Take One's Essential Guide to Canadian Film is the most exhaustive and up-to-date reference book on Canadian film and filmmakers, combining 700 reviews and biographical listings with a detailed chronology of major events in Canadian film and television history. Compiled by Wyndham Wise, the editor and publisher of Take One, Canada's most respected film magazine, with a foreword by Canadian director Patricia Rozema, this is the only reference book of its kind published in English. Each film title is listed with credits, a mini review, and significant awards. Biographical listings of directors, producers, actors, writers, animators, cinematographers, distributors, exhibitors, and independent filmmakers are accompanied by date and place of birth, date of death if applicable, a brief career overview, and a filmography. Wise celebrates Canadian achievement on both a national and an international scale, and juxtaposes the distinctly Canadian with Canada's exports to Hollywood: Maury Chaykin and Jim Carrey, John Candy and William Shatner, Mon Oncle Antoine and Porky's, Highway 61 and Meatballs, The Red Violin and The Art of War.From great early Hollywood stars like Walter Huston, Fay Wray, Mary Pickford, Norma Shearer, and Marie Dressler, to our current crop of star directors - including Patricia Rozema, Atom Egoyan, David Cronenberg, Denys Arcand, Peter Mettler, Guy Maddin, and Robert Lepage - Canadians have made an important but largely unrecorded contribution to the history of world cinema. Impressive for its breadth of coverage, refreshing in its opinionated informality, this comprehensive and lively look at Canadian film culture at the start of the twenty-first century admirably fills the gap.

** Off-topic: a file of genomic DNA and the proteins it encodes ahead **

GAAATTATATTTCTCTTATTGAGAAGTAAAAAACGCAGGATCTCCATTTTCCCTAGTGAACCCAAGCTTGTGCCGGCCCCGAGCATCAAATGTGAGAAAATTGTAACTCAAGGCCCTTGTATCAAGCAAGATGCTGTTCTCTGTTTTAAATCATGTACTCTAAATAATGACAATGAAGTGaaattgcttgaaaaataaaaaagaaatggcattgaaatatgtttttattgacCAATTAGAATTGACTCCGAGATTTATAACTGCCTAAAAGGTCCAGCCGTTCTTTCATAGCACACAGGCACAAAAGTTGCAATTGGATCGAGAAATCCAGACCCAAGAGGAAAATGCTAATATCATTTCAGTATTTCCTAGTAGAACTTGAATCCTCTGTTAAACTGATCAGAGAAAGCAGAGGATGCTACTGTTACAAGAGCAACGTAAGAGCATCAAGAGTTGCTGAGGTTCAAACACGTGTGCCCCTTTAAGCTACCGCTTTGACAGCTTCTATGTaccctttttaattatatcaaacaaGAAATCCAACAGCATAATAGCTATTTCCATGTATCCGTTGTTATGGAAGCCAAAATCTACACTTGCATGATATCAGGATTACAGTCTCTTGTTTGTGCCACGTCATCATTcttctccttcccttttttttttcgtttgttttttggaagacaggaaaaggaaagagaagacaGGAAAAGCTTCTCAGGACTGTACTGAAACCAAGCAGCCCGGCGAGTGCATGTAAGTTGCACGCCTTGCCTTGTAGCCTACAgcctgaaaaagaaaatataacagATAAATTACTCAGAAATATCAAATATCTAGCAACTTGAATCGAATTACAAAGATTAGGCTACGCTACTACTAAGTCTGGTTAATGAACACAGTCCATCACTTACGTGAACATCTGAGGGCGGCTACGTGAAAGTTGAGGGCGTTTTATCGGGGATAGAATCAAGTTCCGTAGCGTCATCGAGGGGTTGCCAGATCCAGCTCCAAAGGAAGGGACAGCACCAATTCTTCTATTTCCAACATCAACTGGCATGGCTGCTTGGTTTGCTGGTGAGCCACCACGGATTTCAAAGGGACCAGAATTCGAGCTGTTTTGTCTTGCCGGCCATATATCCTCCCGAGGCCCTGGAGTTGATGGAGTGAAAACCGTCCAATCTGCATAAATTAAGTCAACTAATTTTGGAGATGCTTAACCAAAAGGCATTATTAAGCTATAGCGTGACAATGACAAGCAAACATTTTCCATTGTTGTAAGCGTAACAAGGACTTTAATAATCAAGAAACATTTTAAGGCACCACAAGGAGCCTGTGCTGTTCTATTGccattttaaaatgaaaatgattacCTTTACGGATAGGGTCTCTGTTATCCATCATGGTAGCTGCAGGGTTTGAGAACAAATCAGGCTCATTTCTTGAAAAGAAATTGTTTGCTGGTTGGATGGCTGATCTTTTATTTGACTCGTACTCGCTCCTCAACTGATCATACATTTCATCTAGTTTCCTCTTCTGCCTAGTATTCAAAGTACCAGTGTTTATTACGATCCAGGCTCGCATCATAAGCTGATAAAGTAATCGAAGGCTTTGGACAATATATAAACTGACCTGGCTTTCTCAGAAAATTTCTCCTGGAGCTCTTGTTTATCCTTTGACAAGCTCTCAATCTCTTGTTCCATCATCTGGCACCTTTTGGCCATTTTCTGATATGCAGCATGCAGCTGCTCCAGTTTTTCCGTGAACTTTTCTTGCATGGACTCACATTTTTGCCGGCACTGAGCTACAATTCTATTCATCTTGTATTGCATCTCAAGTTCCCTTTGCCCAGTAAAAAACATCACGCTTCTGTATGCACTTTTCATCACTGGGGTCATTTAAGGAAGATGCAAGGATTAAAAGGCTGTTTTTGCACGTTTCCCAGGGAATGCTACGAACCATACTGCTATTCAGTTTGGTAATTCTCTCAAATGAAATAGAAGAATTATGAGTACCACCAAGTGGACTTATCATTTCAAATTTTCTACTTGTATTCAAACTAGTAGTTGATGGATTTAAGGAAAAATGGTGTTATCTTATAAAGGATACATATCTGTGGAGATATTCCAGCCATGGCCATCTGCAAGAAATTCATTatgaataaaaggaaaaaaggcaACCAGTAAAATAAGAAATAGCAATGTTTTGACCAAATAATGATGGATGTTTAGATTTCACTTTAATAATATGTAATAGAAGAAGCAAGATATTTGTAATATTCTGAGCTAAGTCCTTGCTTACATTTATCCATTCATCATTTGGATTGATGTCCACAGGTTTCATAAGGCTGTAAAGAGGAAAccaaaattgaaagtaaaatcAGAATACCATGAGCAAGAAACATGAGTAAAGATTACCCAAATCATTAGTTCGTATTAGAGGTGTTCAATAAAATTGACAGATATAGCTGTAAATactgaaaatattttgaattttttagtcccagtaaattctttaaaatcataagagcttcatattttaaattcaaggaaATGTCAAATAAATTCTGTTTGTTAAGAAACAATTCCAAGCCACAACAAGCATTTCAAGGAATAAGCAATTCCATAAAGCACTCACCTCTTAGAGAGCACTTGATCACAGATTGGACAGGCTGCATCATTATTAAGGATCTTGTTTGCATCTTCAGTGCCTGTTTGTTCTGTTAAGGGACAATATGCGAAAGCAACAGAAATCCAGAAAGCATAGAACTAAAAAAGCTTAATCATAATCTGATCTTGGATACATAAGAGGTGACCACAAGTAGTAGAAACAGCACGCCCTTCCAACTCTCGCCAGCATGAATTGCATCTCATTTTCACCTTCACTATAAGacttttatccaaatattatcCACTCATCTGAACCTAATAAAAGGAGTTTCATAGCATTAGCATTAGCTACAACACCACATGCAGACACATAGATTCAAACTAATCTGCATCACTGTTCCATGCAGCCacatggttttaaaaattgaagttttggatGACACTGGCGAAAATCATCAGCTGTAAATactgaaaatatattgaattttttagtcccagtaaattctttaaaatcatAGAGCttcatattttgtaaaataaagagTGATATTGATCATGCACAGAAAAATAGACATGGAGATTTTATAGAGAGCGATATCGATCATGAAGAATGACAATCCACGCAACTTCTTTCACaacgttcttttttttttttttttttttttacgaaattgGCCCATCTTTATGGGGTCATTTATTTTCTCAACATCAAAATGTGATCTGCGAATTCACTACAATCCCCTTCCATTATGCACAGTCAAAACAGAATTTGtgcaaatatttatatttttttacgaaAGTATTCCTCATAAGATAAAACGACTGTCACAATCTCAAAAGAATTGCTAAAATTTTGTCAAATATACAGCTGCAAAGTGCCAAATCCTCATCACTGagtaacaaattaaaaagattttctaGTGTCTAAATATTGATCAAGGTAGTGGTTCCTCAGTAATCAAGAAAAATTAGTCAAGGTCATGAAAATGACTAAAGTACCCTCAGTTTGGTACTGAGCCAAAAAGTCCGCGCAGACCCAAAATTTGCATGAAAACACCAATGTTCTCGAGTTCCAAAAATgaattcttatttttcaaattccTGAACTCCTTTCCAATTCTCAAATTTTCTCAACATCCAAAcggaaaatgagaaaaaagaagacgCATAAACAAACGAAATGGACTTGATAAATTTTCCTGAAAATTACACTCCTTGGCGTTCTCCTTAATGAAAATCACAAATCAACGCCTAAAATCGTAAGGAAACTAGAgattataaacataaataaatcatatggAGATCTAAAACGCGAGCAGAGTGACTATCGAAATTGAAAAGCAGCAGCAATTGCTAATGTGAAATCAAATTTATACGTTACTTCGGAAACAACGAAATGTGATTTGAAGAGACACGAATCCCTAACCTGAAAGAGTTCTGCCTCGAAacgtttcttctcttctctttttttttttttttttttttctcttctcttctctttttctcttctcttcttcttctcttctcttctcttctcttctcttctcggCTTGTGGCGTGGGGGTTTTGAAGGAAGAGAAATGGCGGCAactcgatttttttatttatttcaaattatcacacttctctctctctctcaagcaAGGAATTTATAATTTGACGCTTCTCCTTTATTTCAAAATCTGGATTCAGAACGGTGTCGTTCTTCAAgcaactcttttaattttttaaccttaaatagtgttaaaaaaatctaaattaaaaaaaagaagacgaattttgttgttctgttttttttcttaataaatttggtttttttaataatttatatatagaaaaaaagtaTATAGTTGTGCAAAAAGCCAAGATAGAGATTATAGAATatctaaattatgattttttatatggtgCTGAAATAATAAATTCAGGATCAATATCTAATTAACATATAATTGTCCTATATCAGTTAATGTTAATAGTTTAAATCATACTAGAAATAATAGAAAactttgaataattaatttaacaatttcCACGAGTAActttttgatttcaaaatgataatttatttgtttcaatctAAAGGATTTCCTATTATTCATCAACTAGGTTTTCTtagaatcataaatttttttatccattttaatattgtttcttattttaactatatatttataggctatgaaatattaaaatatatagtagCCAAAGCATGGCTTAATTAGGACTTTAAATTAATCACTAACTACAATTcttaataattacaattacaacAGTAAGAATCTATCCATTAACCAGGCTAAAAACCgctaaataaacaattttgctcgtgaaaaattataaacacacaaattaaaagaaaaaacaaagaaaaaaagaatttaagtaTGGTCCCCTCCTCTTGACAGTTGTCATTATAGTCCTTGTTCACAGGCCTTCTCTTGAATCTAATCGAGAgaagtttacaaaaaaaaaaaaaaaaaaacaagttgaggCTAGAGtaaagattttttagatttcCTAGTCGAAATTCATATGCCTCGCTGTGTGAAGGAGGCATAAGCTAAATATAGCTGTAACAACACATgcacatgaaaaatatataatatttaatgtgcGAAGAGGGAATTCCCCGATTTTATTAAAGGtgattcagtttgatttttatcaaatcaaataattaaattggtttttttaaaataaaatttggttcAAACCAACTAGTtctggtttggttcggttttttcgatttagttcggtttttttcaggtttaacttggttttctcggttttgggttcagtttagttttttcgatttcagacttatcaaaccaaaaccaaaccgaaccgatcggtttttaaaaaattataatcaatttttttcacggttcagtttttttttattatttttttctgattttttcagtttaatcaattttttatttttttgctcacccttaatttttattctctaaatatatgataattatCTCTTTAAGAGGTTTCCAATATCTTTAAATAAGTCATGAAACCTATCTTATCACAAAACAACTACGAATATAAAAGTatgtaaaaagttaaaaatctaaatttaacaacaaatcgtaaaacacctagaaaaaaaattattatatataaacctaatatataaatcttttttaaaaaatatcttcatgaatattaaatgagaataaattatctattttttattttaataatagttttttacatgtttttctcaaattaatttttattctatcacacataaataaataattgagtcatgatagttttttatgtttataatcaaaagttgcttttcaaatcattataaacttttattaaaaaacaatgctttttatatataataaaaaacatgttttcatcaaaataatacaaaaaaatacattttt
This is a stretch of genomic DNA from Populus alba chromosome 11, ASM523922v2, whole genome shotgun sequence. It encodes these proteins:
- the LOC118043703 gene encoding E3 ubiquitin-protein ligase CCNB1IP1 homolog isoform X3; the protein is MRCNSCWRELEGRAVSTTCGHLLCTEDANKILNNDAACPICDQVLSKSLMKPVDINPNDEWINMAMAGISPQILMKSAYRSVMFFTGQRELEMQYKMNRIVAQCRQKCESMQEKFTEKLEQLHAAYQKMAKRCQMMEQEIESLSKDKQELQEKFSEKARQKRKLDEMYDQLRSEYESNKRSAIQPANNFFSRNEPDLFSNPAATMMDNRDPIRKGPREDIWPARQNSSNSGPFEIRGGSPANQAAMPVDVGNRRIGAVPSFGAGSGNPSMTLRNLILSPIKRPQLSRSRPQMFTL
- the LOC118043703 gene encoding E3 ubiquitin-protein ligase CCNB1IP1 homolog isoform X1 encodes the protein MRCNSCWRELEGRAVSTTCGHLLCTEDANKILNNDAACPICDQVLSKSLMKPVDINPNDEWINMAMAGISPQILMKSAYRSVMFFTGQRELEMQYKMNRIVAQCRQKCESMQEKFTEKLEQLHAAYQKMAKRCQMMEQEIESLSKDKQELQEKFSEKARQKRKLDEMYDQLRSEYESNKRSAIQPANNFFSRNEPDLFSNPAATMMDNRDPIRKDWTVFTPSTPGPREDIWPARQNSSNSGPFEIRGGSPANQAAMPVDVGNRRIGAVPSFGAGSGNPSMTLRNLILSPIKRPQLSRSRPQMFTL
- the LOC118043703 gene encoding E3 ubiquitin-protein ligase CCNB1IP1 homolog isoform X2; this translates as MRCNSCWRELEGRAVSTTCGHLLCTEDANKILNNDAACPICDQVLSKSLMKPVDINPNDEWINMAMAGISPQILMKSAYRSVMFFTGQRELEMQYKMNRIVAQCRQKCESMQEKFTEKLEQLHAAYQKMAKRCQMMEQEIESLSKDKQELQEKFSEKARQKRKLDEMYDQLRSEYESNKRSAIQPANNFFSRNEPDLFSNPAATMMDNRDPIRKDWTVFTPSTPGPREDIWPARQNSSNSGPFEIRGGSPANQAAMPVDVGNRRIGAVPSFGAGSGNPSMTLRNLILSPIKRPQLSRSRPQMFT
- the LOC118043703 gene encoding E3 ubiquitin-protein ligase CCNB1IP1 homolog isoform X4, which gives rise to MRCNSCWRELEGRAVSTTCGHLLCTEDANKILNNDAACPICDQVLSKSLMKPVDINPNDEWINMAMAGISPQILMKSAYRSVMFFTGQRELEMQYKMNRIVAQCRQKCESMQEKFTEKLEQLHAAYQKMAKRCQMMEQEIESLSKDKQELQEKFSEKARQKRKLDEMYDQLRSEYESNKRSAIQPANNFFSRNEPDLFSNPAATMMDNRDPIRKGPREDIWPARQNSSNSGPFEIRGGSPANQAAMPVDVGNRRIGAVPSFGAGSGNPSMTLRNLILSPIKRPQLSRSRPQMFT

The goal of much of the scientific work in natural history museums is to explore and document the biological diversity of the planet. This book is an outstanding example of the museum tradition, offering the results of global research on the biosystematics of one of the families of case-making caddisflies, the Phryganeidae. Throughout his career as a museum curator, Glenn Wiggins has studied and written extensively on caddisflies of the aquatic insect order Trichoptera.Information acquired from field work and museum collections, and from the biological literature is synthesized into a taxonomic monograph. The Phryganeidae are the largest of all the caddisflies, but existing literature has led to problems in species identification, especially in Asia; nine species names were found to be synonyms of others, an unsually high proportion of 10 per cent of the described species. Fifteen genera comprising seventy-four species are recognized here, including three that are new to science. Generic keys are provided for adults, larvae, and pupae; keys to species are given for adults. Morphological structures used in the keys are fully illustrated in 246 line drawings and half-tone plates. Distribution maps are provided for most of the North American species.Hypotheses are inferred for the phylogeny of the genera, and for the species in each genus; the fossil history of the Phryganeidae is reviewed. From this base, the biogeography of the family is interpreted. Of evolutionary interest is an extraordinary relationship between larval case-making and pupation behaviour and the degradation of functional pupal mandibles. Contrasting colour patterns of the wings in some species of the Phryganeidae are interpreted for the first time in the Trichoptera as part of a protective warning system to deter predators. Variation in genitalic morphology far exceeding normal species limits is documented in two species, and the evolutionary implications are considered. Combined with fossil evidence that the Phryganeidae are the oldest of the case-making Trichoptera still extant, several of the atypical morphological and behavioural attributes discussed in this book can be interpreted as plesiomorphic, placing the Phryganeidae in a pivotal position for inferring phylogeny in the Trichoptera. A revised classification embodying much new information is proposed for the family Phryganeidae.The taxonomy, biology, and evolution of no other family of caddisflies has been treated as extensively.